The Office of Tax Simplification ("OTS"), (an independent office of HM Treasury established to advise the Government on ways in which the UK tax system can be simplified) has today published its final report on tax-advantaged employee share schemes.  The report follows a six-month review by the OTS into ways in which approved share schemes (including EMI schemes) can be simplified to reduce the burdens placed on employers, employees and their advisers.  The report contains a number of recommendations regarding the approvals process and the nature of the schemes themselves.

Summary of Recommendations

The OTS recommendations include: 

  • Approvals process - the OTS recommends abolishing the approvals process for SAYE, CSOP and SIP and establishing a self-certification process similar to that currently used for EMI options.  Whilst this should speed up the approvals process, the report recognises the need to ensure employers have sufficient certainty over the tax-advantaged status of their schemes and HM Revenue & Customs ("HMRC") has sufficient powers to deal with non-compliant schemes.  A number of the other recommendations made in the report go some way to addressing companies' concerns here.
  • CSOP - although there had been some concerns that the OTS would recommend abolishing the CSOP altogether, it has declined to do so at this stage.  However, the OTS highlights a reduction in the use of CSOPs over recent years and recommends that the CSOP should be investigated further (by either the OTS or HMRC) to determine whether it is still relevant.  The OTS recommends that, if the CSOP is retained, it should be merged with EMI to create one scheme for all tax-advantaged discretionary share options.  The OTS envisages that the merged scheme would still make a distinction between small and large companies, with smaller companies retaining the benefit of higher limits. 
  • Single annual return - the OTS recommends creating a single annual return for all approved schemes to replace the existing individual returns for each scheme.  It also recommends introducing online filing for annual returns. 
  • Retirement - currently, SAYE, SIP and CSOP have different requirements for the retirement age which applies to each scheme.  The report recommends having a standard retirement age across all three schemes. 
  • Good leavers - the good leaver rules (which allow leavers to retain their options or awards and not lose their tax advantages) vary across the schemes.  The OTS recommends simplifying the arrangements by introducing a presumption that all leavers are good leavers unless they fall into certain categories, for example they are voluntary leavers or are dismissed for cause.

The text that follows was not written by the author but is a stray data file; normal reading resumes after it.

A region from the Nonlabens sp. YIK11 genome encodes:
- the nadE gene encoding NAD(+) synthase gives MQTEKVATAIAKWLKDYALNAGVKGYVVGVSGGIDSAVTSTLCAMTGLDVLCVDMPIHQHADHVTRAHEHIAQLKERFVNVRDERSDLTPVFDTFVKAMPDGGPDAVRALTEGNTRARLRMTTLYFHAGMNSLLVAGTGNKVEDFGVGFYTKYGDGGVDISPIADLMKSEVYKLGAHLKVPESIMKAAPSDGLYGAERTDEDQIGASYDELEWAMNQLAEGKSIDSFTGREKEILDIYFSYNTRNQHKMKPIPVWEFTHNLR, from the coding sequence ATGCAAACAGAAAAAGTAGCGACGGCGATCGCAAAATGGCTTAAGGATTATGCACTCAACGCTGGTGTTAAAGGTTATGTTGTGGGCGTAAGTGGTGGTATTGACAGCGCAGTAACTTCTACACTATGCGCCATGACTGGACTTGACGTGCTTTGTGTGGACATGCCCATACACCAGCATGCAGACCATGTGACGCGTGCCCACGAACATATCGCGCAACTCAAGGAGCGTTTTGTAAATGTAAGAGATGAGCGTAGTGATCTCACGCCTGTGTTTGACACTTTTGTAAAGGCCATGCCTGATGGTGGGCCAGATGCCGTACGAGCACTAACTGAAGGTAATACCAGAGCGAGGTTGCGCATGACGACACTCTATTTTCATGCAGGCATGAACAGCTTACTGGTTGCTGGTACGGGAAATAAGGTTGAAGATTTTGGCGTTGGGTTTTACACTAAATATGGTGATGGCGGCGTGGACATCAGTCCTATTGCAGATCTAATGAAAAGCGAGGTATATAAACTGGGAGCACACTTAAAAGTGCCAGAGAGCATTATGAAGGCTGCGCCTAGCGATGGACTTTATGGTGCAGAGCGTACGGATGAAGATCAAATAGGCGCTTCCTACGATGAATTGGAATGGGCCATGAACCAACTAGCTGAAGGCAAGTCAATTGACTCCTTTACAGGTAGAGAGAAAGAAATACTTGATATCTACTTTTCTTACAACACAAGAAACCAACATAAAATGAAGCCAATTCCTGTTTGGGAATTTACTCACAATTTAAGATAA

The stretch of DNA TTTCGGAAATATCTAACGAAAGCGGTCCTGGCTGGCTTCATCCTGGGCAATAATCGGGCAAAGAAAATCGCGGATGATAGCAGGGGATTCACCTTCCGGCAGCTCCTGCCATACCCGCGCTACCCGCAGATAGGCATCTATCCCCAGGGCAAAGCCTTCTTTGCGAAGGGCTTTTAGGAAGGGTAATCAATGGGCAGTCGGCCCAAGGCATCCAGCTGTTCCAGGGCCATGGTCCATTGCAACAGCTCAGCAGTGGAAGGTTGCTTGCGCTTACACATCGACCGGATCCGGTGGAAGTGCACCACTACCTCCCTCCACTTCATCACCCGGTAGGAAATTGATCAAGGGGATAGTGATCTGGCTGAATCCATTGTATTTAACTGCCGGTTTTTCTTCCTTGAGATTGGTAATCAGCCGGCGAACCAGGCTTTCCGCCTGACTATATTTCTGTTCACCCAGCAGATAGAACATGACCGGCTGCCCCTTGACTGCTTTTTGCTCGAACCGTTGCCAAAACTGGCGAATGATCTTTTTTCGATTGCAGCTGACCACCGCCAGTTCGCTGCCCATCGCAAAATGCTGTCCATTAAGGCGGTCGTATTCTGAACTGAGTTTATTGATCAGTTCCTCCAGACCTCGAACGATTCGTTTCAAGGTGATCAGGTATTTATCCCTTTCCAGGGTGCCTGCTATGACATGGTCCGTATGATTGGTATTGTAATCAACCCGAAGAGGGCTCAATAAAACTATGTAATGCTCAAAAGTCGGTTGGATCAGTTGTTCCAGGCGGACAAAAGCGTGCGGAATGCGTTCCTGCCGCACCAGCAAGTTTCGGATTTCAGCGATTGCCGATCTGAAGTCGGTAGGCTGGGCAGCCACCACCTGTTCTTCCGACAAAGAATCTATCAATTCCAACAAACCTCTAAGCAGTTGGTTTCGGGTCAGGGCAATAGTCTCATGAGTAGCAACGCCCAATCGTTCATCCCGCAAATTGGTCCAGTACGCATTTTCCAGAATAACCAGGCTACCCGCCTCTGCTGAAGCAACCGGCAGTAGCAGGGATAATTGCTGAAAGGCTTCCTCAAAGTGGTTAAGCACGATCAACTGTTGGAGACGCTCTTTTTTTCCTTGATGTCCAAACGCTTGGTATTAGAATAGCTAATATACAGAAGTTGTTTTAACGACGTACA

• Cash takeovers - the OTS recommends that participants should be allowed tax-free early exercise where there is a cash takeover before the minimum holding period has expired. 
  • Features not reasonably incidental - at present CSOP, SAYE and SIP rules must not contain any features which are not reasonably incidental to the scheme.  This can cause problems when seeking approval of these schemes.  The report recommends removing this requirement and replacing it with specific prohibitions. 
  • Restrictions on shares - currently, companies wishing to operate CSOP, SAYE and SIP arrangements can only allow restrictions on schemes shares in limited circumstances.  The OTS recommends removing this requirement, although it also recommends that shares be valued as if they were not restricted. 
  • SIP - the report includes a number of recommendations specifically relating to SIPs.  These include (i) reducing the holding period for SIP shares to three years, (ii) giving employer's 90 days to pay any PAYE due when shares leave the SIP and only imposing penalties after 90 days and (iii) removing the cap on dividend reinvestment. 
  • SAYE - among the recommendations relating to SAYE, the OTS recommends that the seven year savings period, which is rarely used, be removed.  The OTS also recommends that, as part of its review into employee share ownership in small private companies, the Department for Business, Innovation and Skills take into account whether a separate approved savings arrangement is necessary. 
  • EMI - the OTS recommends that the period in which participants can exercise options following a disqualifying event without losing tax advantages be extended from 40 days to six months.  It also recommends limiting the working time requirement to directors only (currently it applies to all participants) and reducing the list of excluded activities to be taken into account when determining whether a company qualifies to grant EMI options.

Next Steps

The Chancellor is expected to respond to the report in the Budget on 21 March 2012.  It is unlikely that any changes will be made before the Finance Bill 2013 at the earliest.

Following its review of approved share schemes, the OTS will review ways in which unapproved share schemes can be simplified during the 2012/13 tax year.

A copy of the report is available here

The OTS press release accompanying the report is available here.

This article was written for Law-Now, CMS Cameron McKenna's free online information service. To register for Law-Now, please go to

Law-Now information is for general purposes and guidance only. The information and opinions expressed in all Law-Now articles are not necessarily comprehensive and do not purport to give professional or legal advice. All Law-Now information relates to circumstances prevailing at the date of its original publication and may not have been updated to reflect subsequent developments.

The original publication date for this article was 06/03/2012.